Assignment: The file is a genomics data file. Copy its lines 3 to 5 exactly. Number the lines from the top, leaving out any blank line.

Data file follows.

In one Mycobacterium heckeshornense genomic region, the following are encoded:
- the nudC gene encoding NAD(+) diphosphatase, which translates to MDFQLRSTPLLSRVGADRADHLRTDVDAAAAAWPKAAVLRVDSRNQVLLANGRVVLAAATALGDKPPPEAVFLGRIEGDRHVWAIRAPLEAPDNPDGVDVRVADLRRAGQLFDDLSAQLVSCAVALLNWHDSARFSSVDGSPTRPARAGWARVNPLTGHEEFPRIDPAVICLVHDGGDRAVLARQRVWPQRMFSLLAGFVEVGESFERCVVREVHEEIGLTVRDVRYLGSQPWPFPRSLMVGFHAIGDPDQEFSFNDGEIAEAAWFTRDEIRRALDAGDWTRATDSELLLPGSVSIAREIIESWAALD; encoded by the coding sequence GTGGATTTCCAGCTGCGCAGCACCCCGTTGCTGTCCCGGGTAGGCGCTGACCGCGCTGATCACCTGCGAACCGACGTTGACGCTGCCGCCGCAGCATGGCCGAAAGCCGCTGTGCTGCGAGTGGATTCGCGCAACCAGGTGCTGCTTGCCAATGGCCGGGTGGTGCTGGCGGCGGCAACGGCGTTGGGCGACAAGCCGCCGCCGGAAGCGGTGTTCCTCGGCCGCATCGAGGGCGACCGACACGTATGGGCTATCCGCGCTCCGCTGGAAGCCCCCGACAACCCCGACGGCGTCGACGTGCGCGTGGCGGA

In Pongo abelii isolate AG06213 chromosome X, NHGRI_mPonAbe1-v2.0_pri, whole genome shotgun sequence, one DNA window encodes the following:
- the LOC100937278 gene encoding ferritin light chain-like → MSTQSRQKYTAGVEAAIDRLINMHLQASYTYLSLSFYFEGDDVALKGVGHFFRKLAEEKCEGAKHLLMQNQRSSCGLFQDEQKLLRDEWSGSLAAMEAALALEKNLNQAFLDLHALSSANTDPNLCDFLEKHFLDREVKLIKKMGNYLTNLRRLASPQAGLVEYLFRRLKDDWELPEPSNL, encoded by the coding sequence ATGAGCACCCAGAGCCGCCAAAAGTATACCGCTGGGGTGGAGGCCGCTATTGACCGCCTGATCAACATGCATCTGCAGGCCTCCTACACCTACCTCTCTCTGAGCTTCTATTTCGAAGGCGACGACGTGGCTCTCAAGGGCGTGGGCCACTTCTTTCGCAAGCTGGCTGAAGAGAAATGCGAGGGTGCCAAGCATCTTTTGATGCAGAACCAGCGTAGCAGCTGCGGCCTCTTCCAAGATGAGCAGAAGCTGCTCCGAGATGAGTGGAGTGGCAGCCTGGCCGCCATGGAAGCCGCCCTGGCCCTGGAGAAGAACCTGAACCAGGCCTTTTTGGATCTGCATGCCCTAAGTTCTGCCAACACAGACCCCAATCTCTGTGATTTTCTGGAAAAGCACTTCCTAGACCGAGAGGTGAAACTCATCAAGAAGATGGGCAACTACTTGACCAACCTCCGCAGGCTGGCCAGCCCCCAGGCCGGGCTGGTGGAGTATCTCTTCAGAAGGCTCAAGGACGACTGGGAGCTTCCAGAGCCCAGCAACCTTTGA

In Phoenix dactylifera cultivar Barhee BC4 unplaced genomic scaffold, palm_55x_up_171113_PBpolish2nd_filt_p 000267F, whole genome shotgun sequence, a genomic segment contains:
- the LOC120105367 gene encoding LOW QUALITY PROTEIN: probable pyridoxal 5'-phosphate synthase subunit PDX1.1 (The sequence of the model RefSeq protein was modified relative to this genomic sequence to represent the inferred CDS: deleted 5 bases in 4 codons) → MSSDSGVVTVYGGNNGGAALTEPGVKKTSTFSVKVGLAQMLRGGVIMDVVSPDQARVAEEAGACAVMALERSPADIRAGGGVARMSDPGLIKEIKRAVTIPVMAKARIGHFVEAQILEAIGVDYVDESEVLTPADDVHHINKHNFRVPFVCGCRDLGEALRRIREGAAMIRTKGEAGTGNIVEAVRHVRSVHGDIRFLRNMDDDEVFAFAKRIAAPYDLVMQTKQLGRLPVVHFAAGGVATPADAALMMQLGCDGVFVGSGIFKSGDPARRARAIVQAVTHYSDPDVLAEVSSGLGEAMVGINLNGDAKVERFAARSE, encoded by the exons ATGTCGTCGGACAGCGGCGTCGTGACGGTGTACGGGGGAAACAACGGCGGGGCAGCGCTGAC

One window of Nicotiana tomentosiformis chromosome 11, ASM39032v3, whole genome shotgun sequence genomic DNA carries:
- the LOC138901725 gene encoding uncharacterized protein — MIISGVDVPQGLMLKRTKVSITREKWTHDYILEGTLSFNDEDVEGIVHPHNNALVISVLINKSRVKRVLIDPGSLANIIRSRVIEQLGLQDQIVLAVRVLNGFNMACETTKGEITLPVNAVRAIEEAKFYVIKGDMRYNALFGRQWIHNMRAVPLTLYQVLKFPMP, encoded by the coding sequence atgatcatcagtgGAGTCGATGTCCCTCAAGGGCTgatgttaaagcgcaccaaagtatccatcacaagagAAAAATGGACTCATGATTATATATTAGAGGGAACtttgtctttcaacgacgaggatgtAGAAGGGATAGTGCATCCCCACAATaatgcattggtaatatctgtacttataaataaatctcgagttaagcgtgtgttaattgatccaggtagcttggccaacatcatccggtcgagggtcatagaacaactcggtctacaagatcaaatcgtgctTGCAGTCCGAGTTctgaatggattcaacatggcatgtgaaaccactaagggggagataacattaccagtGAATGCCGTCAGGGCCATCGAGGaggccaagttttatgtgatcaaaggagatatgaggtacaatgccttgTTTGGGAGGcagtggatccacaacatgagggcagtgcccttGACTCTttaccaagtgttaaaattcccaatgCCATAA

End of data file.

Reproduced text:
In Pongo abelii isolate AG06213 chromosome X, NHGRI_mPonAbe1-v2.0_pri, whole genome shotgun sequence, one DNA window encodes the following:
- the LOC100937278 gene encoding ferritin light chain-like → MSTQSRQKYTAGVEAAIDRLINMHLQASYTYLSLSFYFEGDDVALKGVGHFFRKLAEEKCEGAKHLLMQNQRSSCGLFQDEQKLLRDEWSGSLAAMEAALALEKNLNQAFLDLHALSSANTDPNLCDFLEKHFLDREVKLIKKMGNYLTNLRRLASPQAGLVEYLFRRLKDDWELPEPSNL, encoded by the coding sequence ATGAGCACCCAGAGCCGCCAAAAGTATACCGCTGGGGTGGAGGCCGCTATTGACCGCCTGATCAACATGCATCTGCAGGCCTCCTACACCTACCTCTCTCTGAGCTTCTATTTCGAAGGCGACGACGTGGCTCTCAAGGGCGTGGGCCACTTCTTTCGCAAGCTGGCTGAAGAGAAATGCGAGGGTGCCAAGCATCTTTTGATGCAGAACCAGCGTAGCAGCTGCGGCCTCTTCCAAGATGAGCAGAAGCTGCTCCGAGATGAGTGGAGTGGCAGCCTGGCCGCCATGGAAGCCGCCCTGGCCCTGGAGAAGAACCTGAACCAGGCCTTTTTGGATCTGCATGCCCTAAGTTCTGCCAACACAGACCCCAATCTCTGTGATTTTCTGGAAAAGCACTTCCTAGACCGAGAGGTGAAACTCATCAAGAAGATGGGCAACTACTTGACCAACCTCCGCAGGCTGGCCAGCCCCCAGGCCGGGCTGGTGGAGTATCTCTTCAGAAGGCTCAAGGACGACTGGGAGCTTCCAGAGCCCAGCAACCTTTGA

In Phoenix dactylifera cultivar Barhee BC4 unplaced genomic scaffold, palm_55x_up_171113_PBpolish2nd_filt_p 000267F, whole genome shotgun sequence, a genomic segment contains: